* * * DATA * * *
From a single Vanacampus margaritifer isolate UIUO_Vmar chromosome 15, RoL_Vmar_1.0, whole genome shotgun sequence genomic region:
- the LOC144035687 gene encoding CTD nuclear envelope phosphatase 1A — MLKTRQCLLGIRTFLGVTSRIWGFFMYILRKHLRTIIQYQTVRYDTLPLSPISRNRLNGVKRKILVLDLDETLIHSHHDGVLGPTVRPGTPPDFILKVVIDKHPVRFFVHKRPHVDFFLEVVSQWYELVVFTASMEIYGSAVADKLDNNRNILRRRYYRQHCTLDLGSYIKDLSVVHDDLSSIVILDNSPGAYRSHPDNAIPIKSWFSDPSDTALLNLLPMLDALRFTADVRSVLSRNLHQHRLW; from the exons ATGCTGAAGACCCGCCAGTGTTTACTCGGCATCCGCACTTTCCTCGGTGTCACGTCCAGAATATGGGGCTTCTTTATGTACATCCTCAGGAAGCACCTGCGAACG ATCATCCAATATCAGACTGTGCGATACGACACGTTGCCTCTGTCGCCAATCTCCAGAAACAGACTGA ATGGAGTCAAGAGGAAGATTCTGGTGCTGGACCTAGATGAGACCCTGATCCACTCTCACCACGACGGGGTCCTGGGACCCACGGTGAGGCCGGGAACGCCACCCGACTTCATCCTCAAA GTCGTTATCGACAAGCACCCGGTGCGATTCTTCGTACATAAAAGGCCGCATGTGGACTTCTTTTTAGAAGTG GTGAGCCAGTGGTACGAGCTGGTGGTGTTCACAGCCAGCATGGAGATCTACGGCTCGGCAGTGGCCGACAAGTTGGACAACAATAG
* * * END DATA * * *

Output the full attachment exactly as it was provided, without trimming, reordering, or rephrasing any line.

From a single Vanacampus margaritifer isolate UIUO_Vmar chromosome 15, RoL_Vmar_1.0, whole genome shotgun sequence genomic region:
- the LOC144035687 gene encoding CTD nuclear envelope phosphatase 1A — MLKTRQCLLGIRTFLGVTSRIWGFFMYILRKHLRTIIQYQTVRYDTLPLSPISRNRLNGVKRKILVLDLDETLIHSHHDGVLGPTVRPGTPPDFILKVVIDKHPVRFFVHKRPHVDFFLEVVSQWYELVVFTASMEIYGSAVADKLDNNRNILRRRYYRQHCTLDLGSYIKDLSVVHDDLSSIVILDNSPGAYRSHPDNAIPIKSWFSDPSDTALLNLLPMLDALRFTADVRSVLSRNLHQHRLW; from the exons ATGCTGAAGACCCGCCAGTGTTTACTCGGCATCCGCACTTTCCTCGGTGTCACGTCCAGAATATGGGGCTTCTTTATGTACATCCTCAGGAAGCACCTGCGAACG ATCATCCAATATCAGACTGTGCGATACGACACGTTGCCTCTGTCGCCAATCTCCAGAAACAGACTGA ATGGAGTCAAGAGGAAGATTCTGGTGCTGGACCTAGATGAGACCCTGATCCACTCTCACCACGACGGGGTCCTGGGACCCACGGTGAGGCCGGGAACGCCACCCGACTTCATCCTCAAA GTCGTTATCGACAAGCACCCGGTGCGATTCTTCGTACATAAAAGGCCGCATGTGGACTTCTTTTTAGAAGTG GTGAGCCAGTGGTACGAGCTGGTGGTGTTCACAGCCAGCATGGAGATCTACGGCTCGGCAGTGGCCGACAAGTTGGACAACAATAG